Because of what it believes were continuing problems with the construction, Diseworth sued Wensmann in Olmstead County district court for negligence and breach of statutory warranties relating to claims of failed arches and water infiltration issues.
Wensmann had gone out of business by the time of Diseworth's suit against it. Westfield appointed counsel to defend Wensmann. Counsel interposed an answer disputing liability and damages. While the masonry complaints were documented prior to April 1, 2007, there is no documentation of water infiltration claims before that date. When deposed, Herbert Wensmann stated that from 2004 to 2006 "there could have been some water infiltration problems, and there could have been some deck heave or something. I don't recall. I wasn't—I came down there once a week." Our review of the record reveals no other reports or complaints of water damage prior to April 1, 2007.
On August 29, 2012, Diseworth's expert, Mark Soderland from Advanced Consulting and Inspection (ACI), provided a summary detailing the defects he located at Diseworth and his recommendations for repair. The ACI report detailed a total of seven areas of deficiencies in the construction of Diseworth: siding, brick veneer, windows and doors, flashing, attics, caulking/sealing, and masonry veneer arches below the deck structures.
On October 12, 2011, Westfield commenced this declaratory judgment action in Scott County, alleging that Wensmann knew of the property damage alleged by Diseworth prior to acquiring the policy from Westfield on April 1, 2007, and thus the loss is excluded from the Westfield insurance policy. Westfield named only Wensmann as a defendant in the declaratory judgment action. Wensmann did not answer Westfield's complaint. Westfield moved for default judgment, which was granted by the district court on February 29, 2012. On April 4, 2012, Westfield's attorney withdrew from representing Wensmann in the Olmstead County action. Counsel's withdrawal was Diseworth's first awareness of the declaratory judgment action in Scott County.
On April 19, 2012, Diseworth moved to intervene in the Scott County declaratory judgment action pursuant to Minn. R. Civ. P. 24.01 and Minn. Stat. § 555.11 (2012), and to vacate the default judgment pursuant to Minn. R. Civ. P. 60.02. The Scott County district court granted Diseworth's motions on June 4, 2012. On June 6, 2012, Diseworth filed its answer to Westfield's complaint. Westfield requested permission to file a motion to reconsider pursuant to Minn. Gen. R. Pract. 115.11, which the district court denied. On July 18, 2012, Westfield appealed the Scott County district court order allowing Diseworth to intervene and vacating the default judgment. We dismissed that appeal as having been taken from a non-appealable order. Westfield then moved for summary judgment in the declaratory judgment action, arguing that Wensmann knew of the property damage alleged in Diseworth's complaint at the time the Westfield policy took effect on April 1, 2007, and that coverage for the claims was therefore excluded by the policy language. The district court granted Westfield's motion for summary judgment on February 4, 2013. Diseworth appealed and Westfield cross-appealed from the order granting Diseworth's motion to intervene and to vacate the default judgment.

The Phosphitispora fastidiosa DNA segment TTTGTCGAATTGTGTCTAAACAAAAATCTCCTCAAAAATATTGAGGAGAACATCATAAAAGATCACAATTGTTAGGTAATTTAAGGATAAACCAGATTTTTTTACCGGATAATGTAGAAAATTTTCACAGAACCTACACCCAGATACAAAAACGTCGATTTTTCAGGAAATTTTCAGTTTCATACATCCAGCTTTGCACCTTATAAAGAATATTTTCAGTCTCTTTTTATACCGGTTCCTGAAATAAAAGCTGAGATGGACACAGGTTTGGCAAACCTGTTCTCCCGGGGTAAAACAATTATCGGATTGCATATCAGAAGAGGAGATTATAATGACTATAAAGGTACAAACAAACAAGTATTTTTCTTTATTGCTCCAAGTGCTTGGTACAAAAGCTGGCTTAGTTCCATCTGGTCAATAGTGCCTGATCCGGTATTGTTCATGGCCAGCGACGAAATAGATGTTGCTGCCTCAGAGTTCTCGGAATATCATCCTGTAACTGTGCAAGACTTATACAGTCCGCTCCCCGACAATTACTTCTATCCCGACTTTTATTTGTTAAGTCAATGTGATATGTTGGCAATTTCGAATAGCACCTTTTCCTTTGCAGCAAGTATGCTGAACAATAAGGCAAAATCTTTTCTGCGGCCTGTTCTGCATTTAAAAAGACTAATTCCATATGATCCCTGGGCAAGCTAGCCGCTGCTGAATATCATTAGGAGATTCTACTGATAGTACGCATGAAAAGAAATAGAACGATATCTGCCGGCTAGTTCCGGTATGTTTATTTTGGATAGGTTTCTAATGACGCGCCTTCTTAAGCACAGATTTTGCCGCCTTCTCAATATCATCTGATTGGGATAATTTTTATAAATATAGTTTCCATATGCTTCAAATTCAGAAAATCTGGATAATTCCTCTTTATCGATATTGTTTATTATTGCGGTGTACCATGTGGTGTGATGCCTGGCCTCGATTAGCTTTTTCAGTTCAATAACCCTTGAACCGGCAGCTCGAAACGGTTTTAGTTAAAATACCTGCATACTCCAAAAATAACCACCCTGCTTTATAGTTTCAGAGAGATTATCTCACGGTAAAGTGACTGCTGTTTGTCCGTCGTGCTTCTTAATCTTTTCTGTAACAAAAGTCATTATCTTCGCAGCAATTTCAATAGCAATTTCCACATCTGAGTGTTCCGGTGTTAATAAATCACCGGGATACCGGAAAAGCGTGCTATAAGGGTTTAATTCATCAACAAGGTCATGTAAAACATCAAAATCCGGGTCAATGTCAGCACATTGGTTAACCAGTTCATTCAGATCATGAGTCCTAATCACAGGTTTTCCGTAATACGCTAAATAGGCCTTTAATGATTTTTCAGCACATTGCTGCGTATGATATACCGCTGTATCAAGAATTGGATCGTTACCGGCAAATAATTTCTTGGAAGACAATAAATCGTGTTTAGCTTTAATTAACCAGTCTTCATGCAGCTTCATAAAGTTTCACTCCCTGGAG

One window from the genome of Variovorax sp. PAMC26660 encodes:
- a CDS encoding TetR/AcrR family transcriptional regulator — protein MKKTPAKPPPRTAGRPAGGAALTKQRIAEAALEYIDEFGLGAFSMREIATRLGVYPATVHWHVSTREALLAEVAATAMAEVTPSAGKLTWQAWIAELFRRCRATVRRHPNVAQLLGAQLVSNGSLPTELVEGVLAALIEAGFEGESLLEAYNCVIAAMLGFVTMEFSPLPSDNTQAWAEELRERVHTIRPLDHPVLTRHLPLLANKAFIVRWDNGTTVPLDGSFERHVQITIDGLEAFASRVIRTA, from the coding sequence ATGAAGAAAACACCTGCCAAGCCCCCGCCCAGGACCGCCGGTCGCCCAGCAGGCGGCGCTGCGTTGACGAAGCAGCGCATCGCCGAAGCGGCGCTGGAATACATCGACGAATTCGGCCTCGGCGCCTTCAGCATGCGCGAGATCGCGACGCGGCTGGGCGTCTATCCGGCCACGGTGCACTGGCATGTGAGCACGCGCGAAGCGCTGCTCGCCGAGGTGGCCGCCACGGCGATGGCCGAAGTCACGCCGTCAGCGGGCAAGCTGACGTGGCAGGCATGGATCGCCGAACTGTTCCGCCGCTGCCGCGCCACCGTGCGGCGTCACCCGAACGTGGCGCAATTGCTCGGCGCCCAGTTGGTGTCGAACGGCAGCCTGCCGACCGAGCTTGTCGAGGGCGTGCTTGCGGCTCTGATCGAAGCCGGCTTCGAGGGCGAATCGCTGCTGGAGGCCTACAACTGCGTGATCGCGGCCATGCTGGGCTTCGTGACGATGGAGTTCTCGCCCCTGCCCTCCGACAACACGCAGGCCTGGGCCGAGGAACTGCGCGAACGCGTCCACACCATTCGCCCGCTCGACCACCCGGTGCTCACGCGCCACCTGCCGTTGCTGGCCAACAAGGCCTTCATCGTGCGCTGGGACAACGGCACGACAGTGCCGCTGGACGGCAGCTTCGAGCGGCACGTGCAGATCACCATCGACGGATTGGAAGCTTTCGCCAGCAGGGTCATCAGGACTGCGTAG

Relevant policy language
Westfield's CGL policy was effective from April 1, 2007 to April 1, 2008. The relevant insuring agreement reads:
1. Insuring agreement
a. We will pay those sums that the insured becomes legally obligated to pay as damages because of "bodily injury" or "property damage" to which this insurance applies. We will have the right and duty to defend the insured against any "suit" seeking those damages. However, we will have no duty to defend the insured against any "suit" seeking damages for "bodily injury" or "property damage" to which this insurance does not apply. We may, at our discretion, investigate any "occurrence" and settle any claim or "suit" that may result.
b. This insurance applies to "bodily injury" and "property damage" only if:
(3) Prior to the policy period, no insured . . . knew that the "bodily injury" or "property damage" had occurred in whole or in part. If such a listed insured . . . knew prior to the policy period, that the "bodily injury" or "property damage" occurred, then any continuation, change or resumption of such "bodily injury" or "property damage" during or after the policy period will be deemed to have been known prior to the policy period. . . . .
d. "Bodily injury" or "property damage" will be deemed to have been known to have occurred at the earliest time when any insured . . .:
(1) Reports all, or any part, of the "bodily injury" or "property damage" to us or any other insurer;
(2) Receives a written or verbal demand or claim for damages because of the "bodily injury" or "property ...